Tyresta National Park
A capercaillie that stretches out in front of two capercaillie hens.Foto: Svante Joelson


In the hilly forest landscape live the forest animals, in the shelter of spruce and pine trees. The mammals are difficult to see, but the birds are more evident.


Tyresta is often described as the realm of owls and woodpeckers. There are also numerous wood grouse here, although they are well-hidden in the forest. Easier to spot is the black woodpecker, our largest woodpecker. Clearly most common are the robin, willow warbler and the chaffinch; but more uncommon species such as the lesser spotted woodpecker, three-toed woodpecker, wood grouse and spotted nutcracker are also present. With a little luck the tawny owl, eagle owl and Eurasian pygmy owl can be heard in the area. In the lakes can be heard the Arctic loon’s distinctive call.


Traces of elks, roe deer, squirrels, foxes and hares are often seen in winter. Signs of the nocturnally active marten are also sometimes visible; it may leave footprints on fallen tree trunks, or mark its presence with droppings on a stone or tree stump. A powerful and very fortunate experience would be to see a lynx, which is often reported in the area.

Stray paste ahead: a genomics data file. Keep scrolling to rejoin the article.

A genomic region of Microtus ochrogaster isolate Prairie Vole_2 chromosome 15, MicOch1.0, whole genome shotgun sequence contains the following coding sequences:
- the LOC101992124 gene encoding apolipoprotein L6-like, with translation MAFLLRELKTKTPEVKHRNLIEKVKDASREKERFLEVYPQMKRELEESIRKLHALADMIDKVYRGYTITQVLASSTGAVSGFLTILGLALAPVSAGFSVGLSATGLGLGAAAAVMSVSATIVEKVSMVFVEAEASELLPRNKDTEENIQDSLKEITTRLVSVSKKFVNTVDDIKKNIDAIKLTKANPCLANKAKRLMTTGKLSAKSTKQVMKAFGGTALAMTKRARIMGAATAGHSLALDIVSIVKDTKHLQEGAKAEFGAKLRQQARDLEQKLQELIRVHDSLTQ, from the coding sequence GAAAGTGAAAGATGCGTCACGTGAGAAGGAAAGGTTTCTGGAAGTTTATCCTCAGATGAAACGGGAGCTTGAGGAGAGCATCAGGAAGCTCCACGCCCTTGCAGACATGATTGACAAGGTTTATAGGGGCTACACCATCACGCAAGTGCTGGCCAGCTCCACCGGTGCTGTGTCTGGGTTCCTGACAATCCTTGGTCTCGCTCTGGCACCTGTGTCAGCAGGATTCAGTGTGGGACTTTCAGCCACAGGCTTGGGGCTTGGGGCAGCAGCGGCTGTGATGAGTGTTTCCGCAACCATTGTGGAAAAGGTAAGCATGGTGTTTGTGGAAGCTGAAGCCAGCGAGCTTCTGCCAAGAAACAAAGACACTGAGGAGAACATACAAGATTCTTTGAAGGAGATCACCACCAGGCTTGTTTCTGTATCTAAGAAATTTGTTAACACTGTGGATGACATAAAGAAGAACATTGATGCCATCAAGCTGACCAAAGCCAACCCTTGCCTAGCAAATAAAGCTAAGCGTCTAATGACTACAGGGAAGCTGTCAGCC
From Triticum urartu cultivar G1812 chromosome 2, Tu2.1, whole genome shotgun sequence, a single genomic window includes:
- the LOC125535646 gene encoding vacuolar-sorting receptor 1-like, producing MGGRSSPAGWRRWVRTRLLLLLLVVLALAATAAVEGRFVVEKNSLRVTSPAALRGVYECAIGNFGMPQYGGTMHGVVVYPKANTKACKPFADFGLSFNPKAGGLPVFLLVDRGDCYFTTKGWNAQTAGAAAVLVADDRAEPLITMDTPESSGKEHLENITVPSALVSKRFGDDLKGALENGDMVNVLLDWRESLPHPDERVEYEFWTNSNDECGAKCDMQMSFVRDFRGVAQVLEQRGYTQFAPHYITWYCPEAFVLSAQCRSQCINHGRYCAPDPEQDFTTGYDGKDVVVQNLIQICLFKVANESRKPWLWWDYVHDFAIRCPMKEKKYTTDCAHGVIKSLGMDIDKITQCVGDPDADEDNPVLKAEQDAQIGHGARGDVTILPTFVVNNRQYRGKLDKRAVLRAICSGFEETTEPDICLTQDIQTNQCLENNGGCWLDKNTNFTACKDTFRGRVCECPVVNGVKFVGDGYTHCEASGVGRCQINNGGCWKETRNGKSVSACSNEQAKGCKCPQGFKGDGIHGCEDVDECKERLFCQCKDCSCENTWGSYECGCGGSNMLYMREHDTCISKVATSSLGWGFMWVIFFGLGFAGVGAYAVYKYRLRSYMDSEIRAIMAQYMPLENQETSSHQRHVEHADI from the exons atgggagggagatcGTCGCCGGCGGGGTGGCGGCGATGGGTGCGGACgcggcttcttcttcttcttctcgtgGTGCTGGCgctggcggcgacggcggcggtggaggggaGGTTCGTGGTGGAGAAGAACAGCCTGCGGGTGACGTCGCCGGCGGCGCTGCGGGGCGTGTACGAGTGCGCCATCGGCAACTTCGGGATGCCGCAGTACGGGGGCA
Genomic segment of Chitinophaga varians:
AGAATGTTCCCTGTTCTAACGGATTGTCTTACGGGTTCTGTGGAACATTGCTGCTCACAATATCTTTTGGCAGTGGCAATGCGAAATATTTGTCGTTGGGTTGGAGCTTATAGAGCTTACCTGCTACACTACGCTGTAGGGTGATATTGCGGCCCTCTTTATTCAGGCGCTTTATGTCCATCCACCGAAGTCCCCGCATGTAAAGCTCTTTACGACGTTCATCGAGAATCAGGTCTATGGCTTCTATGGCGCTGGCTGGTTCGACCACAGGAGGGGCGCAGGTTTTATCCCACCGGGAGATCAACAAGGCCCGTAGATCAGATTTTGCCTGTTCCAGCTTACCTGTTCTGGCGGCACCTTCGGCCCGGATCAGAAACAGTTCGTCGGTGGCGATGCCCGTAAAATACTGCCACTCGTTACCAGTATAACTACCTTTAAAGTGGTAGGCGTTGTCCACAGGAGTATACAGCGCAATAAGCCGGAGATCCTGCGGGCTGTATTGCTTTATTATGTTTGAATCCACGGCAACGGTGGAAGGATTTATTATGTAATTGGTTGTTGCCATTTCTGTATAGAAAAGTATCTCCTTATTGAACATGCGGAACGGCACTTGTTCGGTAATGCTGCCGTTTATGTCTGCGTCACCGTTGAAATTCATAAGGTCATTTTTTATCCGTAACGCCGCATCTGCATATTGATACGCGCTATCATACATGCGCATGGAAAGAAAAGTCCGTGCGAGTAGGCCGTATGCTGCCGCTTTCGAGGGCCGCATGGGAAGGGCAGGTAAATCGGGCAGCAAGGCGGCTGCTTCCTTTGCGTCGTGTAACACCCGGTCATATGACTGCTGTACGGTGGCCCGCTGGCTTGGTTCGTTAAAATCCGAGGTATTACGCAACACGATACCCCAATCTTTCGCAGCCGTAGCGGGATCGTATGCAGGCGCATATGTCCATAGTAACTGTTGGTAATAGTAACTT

During the 2000s, sizeable numbers of beaver and wild boar have established themselves. Beavers are present in all the lakes; their dams and tree-gnawing are clearly visible. Wild boar search for roots, fungi, seeds and insects in the ground. Their rooting turns the ground over substantially and can be seen from far off.


The large quantity of dead wood, not least in the area of the 1999 forest fire, contains many wood beetles, including the long-horned beetle.


In the watercourses live salamanders, frogs and toads; other reptiles that can often be seen are grass snakes and vipers. Most of the vipers at Tyresta have the typical zig-zag markings of the species, but it also occurs in a completely black form. The more uncommon smooth snake has also been reported a few times.


The fish in the lakes are mainly perch, pike and roach; in Stensjön Lake there are also vendace. The Åva River has a resident population of spawning sea trout.

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